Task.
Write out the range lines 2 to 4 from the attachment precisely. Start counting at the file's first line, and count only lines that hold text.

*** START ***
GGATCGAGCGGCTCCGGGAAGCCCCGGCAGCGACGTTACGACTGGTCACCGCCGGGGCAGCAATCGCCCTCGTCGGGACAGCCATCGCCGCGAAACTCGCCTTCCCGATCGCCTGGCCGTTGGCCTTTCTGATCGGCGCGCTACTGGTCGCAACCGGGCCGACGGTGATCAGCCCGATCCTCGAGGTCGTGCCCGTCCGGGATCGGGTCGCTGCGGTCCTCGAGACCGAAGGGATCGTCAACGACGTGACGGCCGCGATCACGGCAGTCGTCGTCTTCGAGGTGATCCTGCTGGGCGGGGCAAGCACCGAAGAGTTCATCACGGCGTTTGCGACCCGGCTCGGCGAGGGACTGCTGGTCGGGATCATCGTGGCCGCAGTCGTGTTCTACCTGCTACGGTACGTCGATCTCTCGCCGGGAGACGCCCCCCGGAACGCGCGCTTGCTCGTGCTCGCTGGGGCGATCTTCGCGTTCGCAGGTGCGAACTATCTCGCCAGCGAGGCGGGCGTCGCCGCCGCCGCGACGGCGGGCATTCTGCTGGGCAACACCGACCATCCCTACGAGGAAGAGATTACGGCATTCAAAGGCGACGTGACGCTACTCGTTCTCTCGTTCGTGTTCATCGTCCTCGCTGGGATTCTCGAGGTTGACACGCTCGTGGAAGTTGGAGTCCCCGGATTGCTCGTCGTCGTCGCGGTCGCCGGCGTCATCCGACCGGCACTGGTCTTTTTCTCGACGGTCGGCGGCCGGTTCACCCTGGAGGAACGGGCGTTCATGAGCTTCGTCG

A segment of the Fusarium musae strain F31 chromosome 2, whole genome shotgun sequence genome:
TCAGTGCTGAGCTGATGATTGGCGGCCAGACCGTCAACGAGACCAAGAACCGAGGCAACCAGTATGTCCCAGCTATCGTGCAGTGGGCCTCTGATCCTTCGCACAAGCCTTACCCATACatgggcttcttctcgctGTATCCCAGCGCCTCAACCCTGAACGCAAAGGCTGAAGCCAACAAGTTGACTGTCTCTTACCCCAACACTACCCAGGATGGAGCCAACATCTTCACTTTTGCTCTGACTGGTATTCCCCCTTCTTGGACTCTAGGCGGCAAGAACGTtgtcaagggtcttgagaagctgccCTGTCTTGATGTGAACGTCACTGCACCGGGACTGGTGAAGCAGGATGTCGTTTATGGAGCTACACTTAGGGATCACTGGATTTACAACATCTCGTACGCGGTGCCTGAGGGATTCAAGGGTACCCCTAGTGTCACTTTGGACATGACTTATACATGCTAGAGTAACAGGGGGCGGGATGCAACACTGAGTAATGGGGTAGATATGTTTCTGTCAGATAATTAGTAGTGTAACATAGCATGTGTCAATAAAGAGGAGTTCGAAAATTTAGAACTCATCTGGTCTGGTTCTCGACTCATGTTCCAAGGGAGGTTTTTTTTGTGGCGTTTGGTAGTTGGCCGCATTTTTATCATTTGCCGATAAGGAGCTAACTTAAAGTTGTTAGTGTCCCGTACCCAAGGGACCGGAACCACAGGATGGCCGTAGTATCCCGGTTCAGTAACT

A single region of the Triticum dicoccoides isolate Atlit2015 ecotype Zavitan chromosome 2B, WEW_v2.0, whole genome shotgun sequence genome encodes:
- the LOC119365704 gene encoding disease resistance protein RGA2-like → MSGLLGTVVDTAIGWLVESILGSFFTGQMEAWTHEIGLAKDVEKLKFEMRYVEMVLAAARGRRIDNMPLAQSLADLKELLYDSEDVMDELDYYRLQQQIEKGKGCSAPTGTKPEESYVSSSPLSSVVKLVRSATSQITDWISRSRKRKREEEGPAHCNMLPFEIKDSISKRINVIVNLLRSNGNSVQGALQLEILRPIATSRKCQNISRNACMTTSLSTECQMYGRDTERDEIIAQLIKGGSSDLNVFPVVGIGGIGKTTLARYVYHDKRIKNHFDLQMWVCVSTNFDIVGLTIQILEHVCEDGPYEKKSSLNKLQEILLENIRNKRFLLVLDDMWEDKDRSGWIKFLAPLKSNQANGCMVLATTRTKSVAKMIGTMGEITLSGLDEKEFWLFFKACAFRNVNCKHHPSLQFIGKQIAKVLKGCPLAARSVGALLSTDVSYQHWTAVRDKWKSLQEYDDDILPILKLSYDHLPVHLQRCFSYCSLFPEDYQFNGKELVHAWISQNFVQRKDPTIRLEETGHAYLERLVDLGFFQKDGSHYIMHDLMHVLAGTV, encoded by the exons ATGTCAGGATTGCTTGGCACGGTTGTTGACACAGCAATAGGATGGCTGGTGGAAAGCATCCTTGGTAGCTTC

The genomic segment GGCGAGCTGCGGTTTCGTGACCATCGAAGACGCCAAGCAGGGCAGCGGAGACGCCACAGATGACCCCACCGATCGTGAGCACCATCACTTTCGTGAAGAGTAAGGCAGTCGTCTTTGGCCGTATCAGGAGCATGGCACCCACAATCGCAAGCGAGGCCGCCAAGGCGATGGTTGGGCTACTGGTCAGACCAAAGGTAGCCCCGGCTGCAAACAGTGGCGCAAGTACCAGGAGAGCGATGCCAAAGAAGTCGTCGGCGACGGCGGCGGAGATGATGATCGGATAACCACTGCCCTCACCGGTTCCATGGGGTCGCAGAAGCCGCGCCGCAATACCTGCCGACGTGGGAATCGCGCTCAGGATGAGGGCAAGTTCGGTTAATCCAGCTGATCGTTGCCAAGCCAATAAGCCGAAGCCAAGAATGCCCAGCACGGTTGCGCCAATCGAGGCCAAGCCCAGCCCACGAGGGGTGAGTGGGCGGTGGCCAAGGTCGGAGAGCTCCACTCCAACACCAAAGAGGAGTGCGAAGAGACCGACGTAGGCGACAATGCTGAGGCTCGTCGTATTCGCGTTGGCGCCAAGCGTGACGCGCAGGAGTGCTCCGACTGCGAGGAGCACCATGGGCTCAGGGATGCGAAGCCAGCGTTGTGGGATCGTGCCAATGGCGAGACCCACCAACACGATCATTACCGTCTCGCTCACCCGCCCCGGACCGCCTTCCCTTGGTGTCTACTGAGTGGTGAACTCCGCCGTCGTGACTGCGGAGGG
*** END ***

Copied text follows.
A segment of the Fusarium musae strain F31 chromosome 2, whole genome shotgun sequence genome:
TCAGTGCTGAGCTGATGATTGGCGGCCAGACCGTCAACGAGACCAAGAACCGAGGCAACCAGTATGTCCCAGCTATCGTGCAGTGGGCCTCTGATCCTTCGCACAAGCCTTACCCATACatgggcttcttctcgctGTATCCCAGCGCCTCAACCCTGAACGCAAAGGCTGAAGCCAACAAGTTGACTGTCTCTTACCCCAACACTACCCAGGATGGAGCCAACATCTTCACTTTTGCTCTGACTGGTATTCCCCCTTCTTGGACTCTAGGCGGCAAGAACGTtgtcaagggtcttgagaagctgccCTGTCTTGATGTGAACGTCACTGCACCGGGACTGGTGAAGCAGGATGTCGTTTATGGAGCTACACTTAGGGATCACTGGATTTACAACATCTCGTACGCGGTGCCTGAGGGATTCAAGGGTACCCCTAGTGTCACTTTGGACATGACTTATACATGCTAGAGTAACAGGGGGCGGGATGCAACACTGAGTAATGGGGTAGATATGTTTCTGTCAGATAATTAGTAGTGTAACATAGCATGTGTCAATAAAGAGGAGTTCGAAAATTTAGAACTCATCTGGTCTGGTTCTCGACTCATGTTCCAAGGGAGGTTTTTTTTGTGGCGTTTGGTAGTTGGCCGCATTTTTATCATTTGCCGATAAGGAGCTAACTTAAAGTTGTTAGTGTCCCGTACCCAAGGGACCGGAACCACAGGATGGCCGTAGTATCCCGGTTCAGTAACT

A single region of the Triticum dicoccoides isolate Atlit2015 ecotype Zavitan chromosome 2B, WEW_v2.0, whole genome shotgun sequence genome encodes: